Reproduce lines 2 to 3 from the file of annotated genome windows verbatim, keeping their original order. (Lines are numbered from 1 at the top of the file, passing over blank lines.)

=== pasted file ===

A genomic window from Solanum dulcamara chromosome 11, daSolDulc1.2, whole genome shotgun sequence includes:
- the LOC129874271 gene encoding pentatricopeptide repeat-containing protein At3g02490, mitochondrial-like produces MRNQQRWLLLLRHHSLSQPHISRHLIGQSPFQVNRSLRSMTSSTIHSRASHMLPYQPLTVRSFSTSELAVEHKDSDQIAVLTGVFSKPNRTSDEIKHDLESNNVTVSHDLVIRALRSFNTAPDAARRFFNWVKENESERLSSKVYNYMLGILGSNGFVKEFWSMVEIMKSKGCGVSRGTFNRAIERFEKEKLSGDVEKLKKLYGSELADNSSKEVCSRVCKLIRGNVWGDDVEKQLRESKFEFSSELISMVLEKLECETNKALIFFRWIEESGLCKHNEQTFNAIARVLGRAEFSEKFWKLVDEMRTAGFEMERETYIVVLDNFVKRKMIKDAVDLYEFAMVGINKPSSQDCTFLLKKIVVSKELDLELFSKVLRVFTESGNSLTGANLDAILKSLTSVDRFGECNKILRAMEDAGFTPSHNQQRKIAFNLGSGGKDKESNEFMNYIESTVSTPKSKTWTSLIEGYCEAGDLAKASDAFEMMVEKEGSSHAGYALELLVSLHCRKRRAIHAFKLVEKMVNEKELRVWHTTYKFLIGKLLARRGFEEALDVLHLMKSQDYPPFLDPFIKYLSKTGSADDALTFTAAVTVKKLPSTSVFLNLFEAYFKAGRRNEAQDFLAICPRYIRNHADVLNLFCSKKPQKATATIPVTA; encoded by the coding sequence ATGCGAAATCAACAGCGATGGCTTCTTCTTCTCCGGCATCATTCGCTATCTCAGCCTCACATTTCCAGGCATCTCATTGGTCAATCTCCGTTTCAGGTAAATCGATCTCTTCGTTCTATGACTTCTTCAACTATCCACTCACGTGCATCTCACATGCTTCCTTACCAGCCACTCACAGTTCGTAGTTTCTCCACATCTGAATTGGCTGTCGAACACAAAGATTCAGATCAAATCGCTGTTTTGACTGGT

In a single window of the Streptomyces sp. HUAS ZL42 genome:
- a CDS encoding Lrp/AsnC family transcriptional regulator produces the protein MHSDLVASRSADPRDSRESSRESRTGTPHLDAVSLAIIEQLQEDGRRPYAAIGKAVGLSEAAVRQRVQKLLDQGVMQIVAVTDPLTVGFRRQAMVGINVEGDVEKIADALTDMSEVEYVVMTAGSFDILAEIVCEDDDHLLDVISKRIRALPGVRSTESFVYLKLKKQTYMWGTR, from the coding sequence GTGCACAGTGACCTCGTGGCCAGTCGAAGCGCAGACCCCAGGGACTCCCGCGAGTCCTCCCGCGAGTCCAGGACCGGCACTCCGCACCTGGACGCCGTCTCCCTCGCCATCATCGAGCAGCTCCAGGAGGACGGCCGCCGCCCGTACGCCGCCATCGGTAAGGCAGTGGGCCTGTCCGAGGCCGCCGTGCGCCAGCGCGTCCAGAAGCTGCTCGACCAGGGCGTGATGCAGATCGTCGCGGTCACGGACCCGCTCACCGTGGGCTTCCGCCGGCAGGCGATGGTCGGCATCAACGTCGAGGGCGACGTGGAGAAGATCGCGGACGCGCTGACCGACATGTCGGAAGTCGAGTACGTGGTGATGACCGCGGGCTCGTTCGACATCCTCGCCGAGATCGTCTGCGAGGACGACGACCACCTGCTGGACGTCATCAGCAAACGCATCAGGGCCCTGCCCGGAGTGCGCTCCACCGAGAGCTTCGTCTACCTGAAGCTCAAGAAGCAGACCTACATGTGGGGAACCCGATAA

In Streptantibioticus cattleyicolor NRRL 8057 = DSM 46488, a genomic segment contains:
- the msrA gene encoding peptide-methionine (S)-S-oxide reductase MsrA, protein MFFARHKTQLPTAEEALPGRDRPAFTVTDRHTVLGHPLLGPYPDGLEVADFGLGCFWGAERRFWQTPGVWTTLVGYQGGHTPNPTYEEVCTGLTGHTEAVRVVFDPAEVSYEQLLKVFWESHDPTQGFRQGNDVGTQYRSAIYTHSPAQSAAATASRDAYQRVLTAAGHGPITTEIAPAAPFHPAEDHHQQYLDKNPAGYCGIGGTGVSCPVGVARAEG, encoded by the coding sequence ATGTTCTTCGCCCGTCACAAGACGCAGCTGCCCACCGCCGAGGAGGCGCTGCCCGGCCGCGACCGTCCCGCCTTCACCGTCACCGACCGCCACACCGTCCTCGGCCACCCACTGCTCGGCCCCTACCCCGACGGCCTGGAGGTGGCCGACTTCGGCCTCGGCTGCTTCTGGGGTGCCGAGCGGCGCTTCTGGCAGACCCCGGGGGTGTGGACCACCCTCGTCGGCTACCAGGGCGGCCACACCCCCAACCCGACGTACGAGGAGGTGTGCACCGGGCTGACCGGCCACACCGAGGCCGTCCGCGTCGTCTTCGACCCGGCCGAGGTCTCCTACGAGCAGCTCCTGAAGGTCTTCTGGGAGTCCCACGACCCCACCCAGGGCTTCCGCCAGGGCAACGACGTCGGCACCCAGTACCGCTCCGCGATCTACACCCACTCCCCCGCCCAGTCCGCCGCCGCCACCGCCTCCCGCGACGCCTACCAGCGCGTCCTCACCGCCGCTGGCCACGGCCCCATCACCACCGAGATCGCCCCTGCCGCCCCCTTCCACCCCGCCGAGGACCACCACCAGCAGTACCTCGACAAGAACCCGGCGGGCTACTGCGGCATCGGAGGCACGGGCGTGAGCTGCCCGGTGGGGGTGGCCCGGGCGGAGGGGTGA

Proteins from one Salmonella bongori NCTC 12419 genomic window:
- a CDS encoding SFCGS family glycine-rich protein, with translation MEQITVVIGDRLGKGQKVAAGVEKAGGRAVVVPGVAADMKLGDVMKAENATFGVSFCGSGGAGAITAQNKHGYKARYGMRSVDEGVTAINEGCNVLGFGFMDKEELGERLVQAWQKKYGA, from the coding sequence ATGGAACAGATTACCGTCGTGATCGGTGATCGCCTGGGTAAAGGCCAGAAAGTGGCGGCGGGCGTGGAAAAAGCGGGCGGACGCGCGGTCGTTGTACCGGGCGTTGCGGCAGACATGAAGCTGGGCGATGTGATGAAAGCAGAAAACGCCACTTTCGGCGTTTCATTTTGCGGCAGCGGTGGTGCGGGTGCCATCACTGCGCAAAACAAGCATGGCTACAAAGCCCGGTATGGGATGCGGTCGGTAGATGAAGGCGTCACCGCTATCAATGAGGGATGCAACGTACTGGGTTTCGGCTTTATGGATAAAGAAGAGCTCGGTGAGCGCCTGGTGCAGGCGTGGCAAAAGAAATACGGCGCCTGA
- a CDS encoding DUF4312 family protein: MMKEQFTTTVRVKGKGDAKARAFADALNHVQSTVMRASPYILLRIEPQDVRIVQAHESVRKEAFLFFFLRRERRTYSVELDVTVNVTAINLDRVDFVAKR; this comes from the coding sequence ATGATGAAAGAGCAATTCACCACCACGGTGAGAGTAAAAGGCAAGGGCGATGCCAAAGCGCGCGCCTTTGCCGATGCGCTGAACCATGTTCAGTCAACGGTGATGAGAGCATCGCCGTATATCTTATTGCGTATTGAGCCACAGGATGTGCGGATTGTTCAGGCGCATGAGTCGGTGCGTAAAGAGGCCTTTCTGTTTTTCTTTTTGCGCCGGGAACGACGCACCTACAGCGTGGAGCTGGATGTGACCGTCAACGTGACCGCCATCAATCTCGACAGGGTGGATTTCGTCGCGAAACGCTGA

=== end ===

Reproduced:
- the LOC129874271 gene encoding pentatricopeptide repeat-containing protein At3g02490, mitochondrial-like produces MRNQQRWLLLLRHHSLSQPHISRHLIGQSPFQVNRSLRSMTSSTIHSRASHMLPYQPLTVRSFSTSELAVEHKDSDQIAVLTGVFSKPNRTSDEIKHDLESNNVTVSHDLVIRALRSFNTAPDAARRFFNWVKENESERLSSKVYNYMLGILGSNGFVKEFWSMVEIMKSKGCGVSRGTFNRAIERFEKEKLSGDVEKLKKLYGSELADNSSKEVCSRVCKLIRGNVWGDDVEKQLRESKFEFSSELISMVLEKLECETNKALIFFRWIEESGLCKHNEQTFNAIARVLGRAEFSEKFWKLVDEMRTAGFEMERETYIVVLDNFVKRKMIKDAVDLYEFAMVGINKPSSQDCTFLLKKIVVSKELDLELFSKVLRVFTESGNSLTGANLDAILKSLTSVDRFGECNKILRAMEDAGFTPSHNQQRKIAFNLGSGGKDKESNEFMNYIESTVSTPKSKTWTSLIEGYCEAGDLAKASDAFEMMVEKEGSSHAGYALELLVSLHCRKRRAIHAFKLVEKMVNEKELRVWHTTYKFLIGKLLARRGFEEALDVLHLMKSQDYPPFLDPFIKYLSKTGSADDALTFTAAVTVKKLPSTSVFLNLFEAYFKAGRRNEAQDFLAICPRYIRNHADVLNLFCSKKPQKATATIPVTA; encoded by the coding sequence ATGCGAAATCAACAGCGATGGCTTCTTCTTCTCCGGCATCATTCGCTATCTCAGCCTCACATTTCCAGGCATCTCATTGGTCAATCTCCGTTTCAGGTAAATCGATCTCTTCGTTCTATGACTTCTTCAACTATCCACTCACGTGCATCTCACATGCTTCCTTACCAGCCACTCACAGTTCGTAGTTTCTCCACATCTGAATTGGCTGTCGAACACAAAGATTCAGATCAAATCGCTGTTTTGACTGGT

In a single window of the Streptomyces sp. HUAS ZL42 genome: